installation requirements for ridesf

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amario

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Dec 10, 2009, 11:01:41 PM12/10/09
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FYI, here's all the stuff I had to install so far. Might be missing
some as I have not actually run anything yet.

1. Install PostgreSQL
http://www.kyngchaos.com/software:postgres

2. Install qGIS
http://www.kyngchaos.com/software:qgis

3. Install GEOS/PROJ frameworks (not necessary if you use the
standalone installer for qGIS)
http://www.kyngchaos.com/software:frameworks

4. Install PostGIS
http://www.kyngchaos.com/software:postgres

5. Install pgRouting
http://www.kyngchaos.com/software:postgres

pgRouting is GPL, which I believe requires us to release all our
source under the same license.

Matthew Heberger

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Dec 11, 2009, 11:51:47 AM12/11/09
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Amar and John, looks like you've been busy...


"pgRouting is GPL, which I believe requires us to release all our source under the same license"

That's an interesting idea. If you use a snippet of GPL-licensed code in your project, then you are required to make everything else in your project conform to the same license? Based on about 5 minutes of research, I think that is the case:

From http://www.gnu.org/licenses/gpl-faq.html
If I add a module to a GPL-covered program, do I have to use the GPL as the license for my module?

The GPL says that the whole combined program has to be released under the GPL. So your module has to be available for use under the GPL.

But you can give additional permission for the use of your code. You can, if you wish, release your program under a license which is more lax than the GPL but compatible with the GPL. The license list page gives a partial list of GPL-compatible licenses.


I found the discussion quite confusing. Apparently, you can have a GPL licensed project, but you can still own its copyright and charge money for it. Anyhow, I don't want to put the cart before the horse and get too bogged down in details with this.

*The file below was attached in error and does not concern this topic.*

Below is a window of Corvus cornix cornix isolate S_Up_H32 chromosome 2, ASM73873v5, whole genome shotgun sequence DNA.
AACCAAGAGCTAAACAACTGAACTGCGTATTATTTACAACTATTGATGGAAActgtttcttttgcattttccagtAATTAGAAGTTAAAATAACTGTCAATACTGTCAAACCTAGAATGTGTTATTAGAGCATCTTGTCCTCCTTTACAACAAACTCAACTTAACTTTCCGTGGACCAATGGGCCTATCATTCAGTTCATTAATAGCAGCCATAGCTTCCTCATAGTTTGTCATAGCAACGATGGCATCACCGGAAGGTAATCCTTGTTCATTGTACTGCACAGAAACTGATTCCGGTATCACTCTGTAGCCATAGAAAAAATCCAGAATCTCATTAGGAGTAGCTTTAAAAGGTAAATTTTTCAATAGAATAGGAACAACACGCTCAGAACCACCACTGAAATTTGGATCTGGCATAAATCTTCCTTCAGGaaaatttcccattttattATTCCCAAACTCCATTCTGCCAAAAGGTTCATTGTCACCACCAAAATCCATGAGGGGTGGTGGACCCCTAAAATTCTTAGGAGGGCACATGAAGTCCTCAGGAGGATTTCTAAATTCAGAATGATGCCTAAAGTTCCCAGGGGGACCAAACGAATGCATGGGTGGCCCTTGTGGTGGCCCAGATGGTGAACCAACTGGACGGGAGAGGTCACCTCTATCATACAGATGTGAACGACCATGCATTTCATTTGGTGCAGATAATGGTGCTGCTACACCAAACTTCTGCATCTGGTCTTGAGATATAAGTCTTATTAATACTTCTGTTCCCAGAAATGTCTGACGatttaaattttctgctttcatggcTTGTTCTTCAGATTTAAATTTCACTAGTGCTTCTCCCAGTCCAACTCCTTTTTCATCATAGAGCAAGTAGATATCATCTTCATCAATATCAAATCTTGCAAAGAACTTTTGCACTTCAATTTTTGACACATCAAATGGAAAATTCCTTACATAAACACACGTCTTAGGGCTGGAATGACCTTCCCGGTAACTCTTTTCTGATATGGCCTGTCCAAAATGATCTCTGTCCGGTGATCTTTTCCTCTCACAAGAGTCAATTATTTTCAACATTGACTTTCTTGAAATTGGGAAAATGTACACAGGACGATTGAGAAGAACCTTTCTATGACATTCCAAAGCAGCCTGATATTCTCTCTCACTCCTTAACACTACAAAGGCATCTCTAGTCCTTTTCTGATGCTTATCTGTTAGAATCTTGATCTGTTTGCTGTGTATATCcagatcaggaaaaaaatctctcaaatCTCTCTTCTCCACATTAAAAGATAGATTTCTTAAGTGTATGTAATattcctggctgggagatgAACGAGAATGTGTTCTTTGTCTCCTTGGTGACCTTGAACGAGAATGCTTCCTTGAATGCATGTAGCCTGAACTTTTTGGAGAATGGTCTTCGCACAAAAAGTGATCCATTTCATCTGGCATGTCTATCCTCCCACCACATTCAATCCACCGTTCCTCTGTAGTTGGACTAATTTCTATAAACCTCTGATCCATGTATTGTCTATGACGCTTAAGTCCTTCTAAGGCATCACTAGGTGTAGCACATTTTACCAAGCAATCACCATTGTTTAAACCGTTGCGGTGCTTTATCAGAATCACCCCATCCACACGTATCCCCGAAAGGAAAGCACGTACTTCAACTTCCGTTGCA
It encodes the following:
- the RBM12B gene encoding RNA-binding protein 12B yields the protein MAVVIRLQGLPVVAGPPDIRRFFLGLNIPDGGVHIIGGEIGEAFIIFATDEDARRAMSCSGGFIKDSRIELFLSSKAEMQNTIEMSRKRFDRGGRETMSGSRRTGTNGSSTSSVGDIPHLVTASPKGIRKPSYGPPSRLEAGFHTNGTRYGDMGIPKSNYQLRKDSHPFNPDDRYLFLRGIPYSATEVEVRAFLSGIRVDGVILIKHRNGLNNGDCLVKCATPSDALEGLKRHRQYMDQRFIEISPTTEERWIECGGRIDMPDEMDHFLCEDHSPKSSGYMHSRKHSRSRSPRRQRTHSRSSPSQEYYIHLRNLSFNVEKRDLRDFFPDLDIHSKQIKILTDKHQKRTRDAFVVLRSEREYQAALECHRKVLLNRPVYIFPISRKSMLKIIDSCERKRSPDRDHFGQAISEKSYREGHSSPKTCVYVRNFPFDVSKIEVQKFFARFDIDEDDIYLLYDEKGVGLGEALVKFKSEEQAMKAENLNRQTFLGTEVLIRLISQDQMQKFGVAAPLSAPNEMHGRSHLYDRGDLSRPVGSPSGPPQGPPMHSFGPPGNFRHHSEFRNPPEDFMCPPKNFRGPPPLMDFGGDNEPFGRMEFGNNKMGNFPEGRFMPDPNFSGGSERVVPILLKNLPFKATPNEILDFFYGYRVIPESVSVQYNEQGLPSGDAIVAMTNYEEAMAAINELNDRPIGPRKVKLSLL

Incidentally, I recall that ridethecity uses pgRouting, but there's no mention anywhere on their site of a license or a user agreement.

Matt
 


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John Roark

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Dec 11, 2009, 1:49:15 PM12/11/09
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My understanding of this issue is as follows. The only code we would
have to release under the GPL is code that directly links with or
modifies GPL code that we plan on distributing. So, for example, if I
modify the astar algorithm from pgRouting and distribute the changes I
would have to license the changes under the GPL. If I make changes to
the astar algorithm from pgRouting but don't distribute it (only use
it on my server) then I don't have to license anything under the GPL
because I'm not distributing it. Code that links to shared libraries
that are GPL does not necessarily need to be GPL'd. None of my code
that I have released needs to be under the GPL, because I am only
using the public API's and not even directly linking with pgRouting,
Postgresql is BSD, shapelib is MIT, and libCGI is GPL v2.1 (I am
dynamically linking with the shared library), that and until recently
I wasn't distributing it at all.

John

Matthew Heberger

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Dec 11, 2009, 1:59:52 PM12/11/09
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Thanks for the clarification! This stuff is all pretty new to me.

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